Everything else inside a Packard Bell machine was lowest-bidder. Making matters worse, the power supplies tended to be weird form factors so you couldn’t replace them with a $40 off-the-shelf unit when they failed, which was often. A replacement unit from Packard Bell cost $200 and would fail just as quickly as the old one did. Some Packard Bell motherboards were NLX form factor, which was expensive but replaceable. Others were weird form factors with no off the shelf replacement. Part of this was due to Packard Bell’s unique industrial design. The computers looked good, but it limited what parts you could use to fix them.
Poor quality doesn’t have to be a death sentence. Gateway 2000 sold PCs that were below average in quality. People bought them anyway because Gateway had great customer service. Packard Bell had lousy customer service. I personally took a lot of phone calls from Packard Bell buyers. It was easier to call the store for answers than the manufacturer.
I avoided Packard Bell when I sold computers because I wanted to sell solutions that would last. I saw how many Packard Bells came back. Officially, it was 1 in 6 sold. Industry average at the time was 1 in 12.
Sometimes they came back with a good story. Early in the 386 era, computers came with keys. You could lock them to keep someone from turning them on without permission.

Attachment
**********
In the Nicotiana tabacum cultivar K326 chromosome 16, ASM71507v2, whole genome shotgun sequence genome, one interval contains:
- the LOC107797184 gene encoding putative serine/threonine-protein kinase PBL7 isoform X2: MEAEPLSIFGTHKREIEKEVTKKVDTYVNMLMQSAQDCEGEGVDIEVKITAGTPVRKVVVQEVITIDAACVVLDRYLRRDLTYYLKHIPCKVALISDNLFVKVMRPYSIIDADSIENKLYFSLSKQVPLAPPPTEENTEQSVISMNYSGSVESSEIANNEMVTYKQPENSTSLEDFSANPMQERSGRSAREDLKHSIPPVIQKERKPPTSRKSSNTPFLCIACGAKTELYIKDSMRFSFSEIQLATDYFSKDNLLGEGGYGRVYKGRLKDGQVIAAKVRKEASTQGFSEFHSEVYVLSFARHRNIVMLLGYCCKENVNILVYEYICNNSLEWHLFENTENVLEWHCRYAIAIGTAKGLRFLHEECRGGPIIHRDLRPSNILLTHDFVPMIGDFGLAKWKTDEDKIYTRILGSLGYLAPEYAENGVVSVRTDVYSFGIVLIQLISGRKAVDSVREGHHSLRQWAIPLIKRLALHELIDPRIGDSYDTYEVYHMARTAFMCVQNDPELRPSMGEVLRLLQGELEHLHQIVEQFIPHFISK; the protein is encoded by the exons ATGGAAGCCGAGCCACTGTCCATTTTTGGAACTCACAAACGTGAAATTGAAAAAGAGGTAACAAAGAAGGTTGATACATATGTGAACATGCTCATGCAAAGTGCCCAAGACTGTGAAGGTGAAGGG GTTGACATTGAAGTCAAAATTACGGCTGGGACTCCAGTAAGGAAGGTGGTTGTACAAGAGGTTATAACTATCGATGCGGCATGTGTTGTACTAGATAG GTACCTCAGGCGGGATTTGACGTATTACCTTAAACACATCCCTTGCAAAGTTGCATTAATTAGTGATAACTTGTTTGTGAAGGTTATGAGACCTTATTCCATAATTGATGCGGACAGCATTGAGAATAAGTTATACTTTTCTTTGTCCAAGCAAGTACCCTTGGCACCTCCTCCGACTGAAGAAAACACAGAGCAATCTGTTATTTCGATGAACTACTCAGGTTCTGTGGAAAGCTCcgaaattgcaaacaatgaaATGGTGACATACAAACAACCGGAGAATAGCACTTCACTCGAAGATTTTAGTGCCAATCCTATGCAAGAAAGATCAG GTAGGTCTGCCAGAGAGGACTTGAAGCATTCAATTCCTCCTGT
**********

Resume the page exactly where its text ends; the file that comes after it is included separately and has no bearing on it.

Well, someone bought one, brought it home, set it up, and couldn’t make it work. So they brought it back. “I followed the instructions perfectly,” he said. “Then I turned the key and nothing happened!”
It’s a computer, not a lawnmower. The key story remained a running joke for years.
No repeat buyers
Not many people bought a second Packard Bell. They’d get a $1,500 bundle–which was cheap for the time–and when the computer broke, they’d buy a different brand and recycle the monitor and printer and whatever was left in the machine that worked.
Packard Bell got bad ratings from the PC magazines like PC World and from consumer magazines. But the final blow was the 1995 revelation in that Packard Bell routinely sold “new” PCs with recycled parts in them. That year, Packard Bell merged with NEC, the Japanese electronics maker. Some hoped that would mean better quality and lower prices due to the increased volume. The synergy didn’t happen. By 2000, NEC pulled the name off the market.
Packard Bell survives in name only in Europe, now as a division of Acer. In Europe, the name wasn’t as tarnished. Acer also owns the Gateway and Emachines brands. Packard Bell was a notch or two below them.
Of course, some vintage Packard Bells survive today. Not all of them failed early. But relative to the number of machines sold, they’re pretty rare today.
Like I said, Packard Bell was a brilliant stroke of marketing. But since they backed it up with poor quality and poor customer service, it turned into a flash in the pan, even more of a fly-by-night than the low price leader they displaced, Commodore. Low prices and nice design and brand recognition couldn’t overcome the industry-worst quality. So that’s what happened to Packard Bell.